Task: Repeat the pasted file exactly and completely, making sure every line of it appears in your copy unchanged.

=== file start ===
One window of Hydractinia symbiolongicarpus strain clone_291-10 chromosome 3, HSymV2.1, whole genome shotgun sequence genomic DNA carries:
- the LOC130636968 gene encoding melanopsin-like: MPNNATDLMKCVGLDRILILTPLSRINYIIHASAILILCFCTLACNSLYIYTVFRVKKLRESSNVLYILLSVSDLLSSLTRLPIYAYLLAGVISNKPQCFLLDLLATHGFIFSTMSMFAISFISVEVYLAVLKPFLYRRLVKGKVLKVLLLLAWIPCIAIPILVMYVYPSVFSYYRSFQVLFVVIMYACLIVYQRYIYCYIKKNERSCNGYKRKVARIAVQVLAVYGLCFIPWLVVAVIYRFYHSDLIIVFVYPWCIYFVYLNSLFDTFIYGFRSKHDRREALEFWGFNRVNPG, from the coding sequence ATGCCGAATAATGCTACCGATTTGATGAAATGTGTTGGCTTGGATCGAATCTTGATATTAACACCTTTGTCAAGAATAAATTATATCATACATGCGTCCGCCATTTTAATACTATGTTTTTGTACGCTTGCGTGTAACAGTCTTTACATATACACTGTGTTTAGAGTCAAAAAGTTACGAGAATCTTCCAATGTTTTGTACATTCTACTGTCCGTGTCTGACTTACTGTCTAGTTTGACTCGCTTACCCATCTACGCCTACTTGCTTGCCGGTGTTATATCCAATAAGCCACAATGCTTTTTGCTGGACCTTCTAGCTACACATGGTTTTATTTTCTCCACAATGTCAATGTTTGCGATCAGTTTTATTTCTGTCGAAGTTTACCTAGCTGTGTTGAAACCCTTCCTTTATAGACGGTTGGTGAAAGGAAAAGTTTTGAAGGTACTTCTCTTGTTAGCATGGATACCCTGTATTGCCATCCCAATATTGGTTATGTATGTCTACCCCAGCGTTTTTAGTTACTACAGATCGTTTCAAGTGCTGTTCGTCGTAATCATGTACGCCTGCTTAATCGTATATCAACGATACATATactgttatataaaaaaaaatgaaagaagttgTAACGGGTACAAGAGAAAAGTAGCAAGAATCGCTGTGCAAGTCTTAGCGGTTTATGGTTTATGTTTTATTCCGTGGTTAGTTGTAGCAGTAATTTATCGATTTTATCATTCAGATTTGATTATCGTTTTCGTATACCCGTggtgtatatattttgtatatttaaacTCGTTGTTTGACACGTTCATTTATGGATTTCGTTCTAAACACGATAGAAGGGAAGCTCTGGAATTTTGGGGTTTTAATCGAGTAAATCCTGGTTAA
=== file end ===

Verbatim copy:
One window of Hydractinia symbiolongicarpus strain clone_291-10 chromosome 3, HSymV2.1, whole genome shotgun sequence genomic DNA carries:
- the LOC130636968 gene encoding melanopsin-like: MPNNATDLMKCVGLDRILILTPLSRINYIIHASAILILCFCTLACNSLYIYTVFRVKKLRESSNVLYILLSVSDLLSSLTRLPIYAYLLAGVISNKPQCFLLDLLATHGFIFSTMSMFAISFISVEVYLAVLKPFLYRRLVKGKVLKVLLLLAWIPCIAIPILVMYVYPSVFSYYRSFQVLFVVIMYACLIVYQRYIYCYIKKNERSCNGYKRKVARIAVQVLAVYGLCFIPWLVVAVIYRFYHSDLIIVFVYPWCIYFVYLNSLFDTFIYGFRSKHDRREALEFWGFNRVNPG, from the coding sequence ATGCCGAATAATGCTACCGATTTGATGAAATGTGTTGGCTTGGATCGAATCTTGATATTAACACCTTTGTCAAGAATAAATTATATCATACATGCGTCCGCCATTTTAATACTATGTTTTTGTACGCTTGCGTGTAACAGTCTTTACATATACACTGTGTTTAGAGTCAAAAAGTTACGAGAATCTTCCAATGTTTTGTACATTCTACTGTCCGTGTCTGACTTACTGTCTAGTTTGACTCGCTTACCCATCTACGCCTACTTGCTTGCCGGTGTTATATCCAATAAGCCACAATGCTTTTTGCTGGACCTTCTAGCTACACATGGTTTTATTTTCTCCACAATGTCAATGTTTGCGATCAGTTTTATTTCTGTCGAAGTTTACCTAGCTGTGTTGAAACCCTTCCTTTATAGACGGTTGGTGAAAGGAAAAGTTTTGAAGGTACTTCTCTTGTTAGCATGGATACCCTGTATTGCCATCCCAATATTGGTTATGTATGTCTACCCCAGCGTTTTTAGTTACTACAGATCGTTTCAAGTGCTGTTCGTCGTAATCATGTACGCCTGCTTAATCGTATATCAACGATACATATactgttatataaaaaaaaatgaaagaagttgTAACGGGTACAAGAGAAAAGTAGCAAGAATCGCTGTGCAAGTCTTAGCGGTTTATGGTTTATGTTTTATTCCGTGGTTAGTTGTAGCAGTAATTTATCGATTTTATCATTCAGATTTGATTATCGTTTTCGTATACCCGTggtgtatatattttgtatatttaaacTCGTTGTTTGACACGTTCATTTATGGATTTCGTTCTAAACACGATAGAAGGGAAGCTCTGGAATTTTGGGGTTTTAATCGAGTAAATCCTGGTTAA